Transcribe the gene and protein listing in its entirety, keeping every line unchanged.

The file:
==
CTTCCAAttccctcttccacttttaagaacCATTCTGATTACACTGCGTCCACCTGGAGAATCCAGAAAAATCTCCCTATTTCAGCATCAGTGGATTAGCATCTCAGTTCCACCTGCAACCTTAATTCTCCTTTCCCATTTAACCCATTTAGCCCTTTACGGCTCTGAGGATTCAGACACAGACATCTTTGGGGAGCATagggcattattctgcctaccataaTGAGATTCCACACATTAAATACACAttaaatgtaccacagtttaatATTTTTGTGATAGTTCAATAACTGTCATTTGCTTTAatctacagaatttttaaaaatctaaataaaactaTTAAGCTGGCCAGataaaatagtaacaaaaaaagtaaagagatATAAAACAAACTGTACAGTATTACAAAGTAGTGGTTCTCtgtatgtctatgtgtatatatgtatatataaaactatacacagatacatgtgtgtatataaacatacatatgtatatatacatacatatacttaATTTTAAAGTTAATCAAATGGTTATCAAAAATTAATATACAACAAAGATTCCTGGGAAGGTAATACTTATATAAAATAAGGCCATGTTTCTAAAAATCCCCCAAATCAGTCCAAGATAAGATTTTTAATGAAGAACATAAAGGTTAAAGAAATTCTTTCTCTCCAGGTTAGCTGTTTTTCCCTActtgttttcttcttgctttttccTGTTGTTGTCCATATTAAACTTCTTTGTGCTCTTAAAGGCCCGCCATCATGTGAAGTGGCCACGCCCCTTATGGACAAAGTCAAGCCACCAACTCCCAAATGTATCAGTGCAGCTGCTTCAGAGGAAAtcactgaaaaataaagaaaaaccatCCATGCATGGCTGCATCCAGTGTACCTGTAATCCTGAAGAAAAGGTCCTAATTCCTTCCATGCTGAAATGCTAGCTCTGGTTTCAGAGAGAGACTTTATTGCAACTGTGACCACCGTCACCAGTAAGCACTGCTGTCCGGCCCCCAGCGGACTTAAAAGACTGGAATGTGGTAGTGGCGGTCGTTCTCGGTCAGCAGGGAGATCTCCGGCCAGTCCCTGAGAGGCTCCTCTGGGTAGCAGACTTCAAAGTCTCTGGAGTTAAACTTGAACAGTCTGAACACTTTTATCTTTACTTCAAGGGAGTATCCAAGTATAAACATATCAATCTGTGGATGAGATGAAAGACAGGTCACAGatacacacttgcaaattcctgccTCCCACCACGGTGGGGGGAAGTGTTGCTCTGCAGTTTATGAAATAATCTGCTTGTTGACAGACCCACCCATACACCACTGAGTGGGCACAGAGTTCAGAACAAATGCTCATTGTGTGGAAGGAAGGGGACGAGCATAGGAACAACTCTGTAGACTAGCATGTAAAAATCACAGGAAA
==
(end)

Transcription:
CTTCCAAttccctcttccacttttaagaacCATTCTGATTACACTGCGTCCACCTGGAGAATCCAGAAAAATCTCCCTATTTCAGCATCAGTGGATTAGCATCTCAGTTCCACCTGCAACCTTAATTCTCCTTTCCCATTTAACCCATTTAGCCCTTTACGGCTCTGAGGATTCAGACACAGACATCTTTGGGGAGCATagggcattattctgcctaccataaTGAGATTCCACACATTAAATACACAttaaatgtaccacagtttaatATTTTTGTGATAGTTCAATAACTGTCATTTGCTTTAatctacagaatttttaaaaatctaaataaaactaTTAAGCTGGCCAGataaaatagtaacaaaaaaagtaaagagatATAAAACAAACTGTACAGTATTACAAAGTAGTGGTTCTCtgtatgtctatgtgtatatatgtatatataaaactatacacagatacatgtgtgtatataaacatacatatgtatatatacatacatatacttaATTTTAAAGTTAATCAAATGGTTATCAAAAATTAATATACAACAAAGATTCCTGGGAAGGTAATACTTATATAAAATAAGGCCATGTTTCTAAAAATCCCCCAAATCAGTCCAAGATAAGATTTTTAATGAAGAACATAAAGGTTAAAGAAATTCTTTCTCTCCAGGTTAGCTGTTTTTCCCTActtgttttcttcttgctttttccTGTTGTTGTCCATATTAAACTTCTTTGTGCTCTTAAAGGCCCGCCATCATGTGAAGTGGCCACGCCCCTTATGGACAAAGTCAAGCCACCAACTCCCAAATGTATCAGTGCAGCTGCTTCAGAGGAAAtcactgaaaaataaagaaaaaccatCCATGCATGGCTGCATCCAGTGTACCTGTAATCCTGAAGAAAAGGTCCTAATTCCTTCCATGCTGAAATGCTAGCTCTGGTTTCAGAGAGAGACTTTATTGCAACTGTGACCACCGTCACCAGTAAGCACTGCTGTCCGGCCCCCAGCGGACTTAAAAGACTGGAATGTGGTAGTGGCGGTCGTTCTCGGTCAGCAGGGAGATCTCCGGCCAGTCCCTGAGAGGCTCCTCTGGGTAGCAGACTTCAAAGTCTCTGGAGTTAAACTTGAACAGTCTGAACACTTTTATCTTTACTTCAAGGGAGTATCCAAGTATAAACATATCAATCTGTGGATGAGATGAAAGACAGGTCACAGatacacacttgcaaattcctgccTCCCACCACGGTGGGGGGAAGTGTTGCTCTGCAGTTTATGAAATAATCTGCTTGTTGACAGACCCACCCATACACCACTGAGTGGGCACAGAGTTCAGAACAAATGCTCATTGTGTGGAAGGAAGGGGACGAGCATAGGAACAACTCTGTAGACTAGCATGTAAAAATCACAGGAAA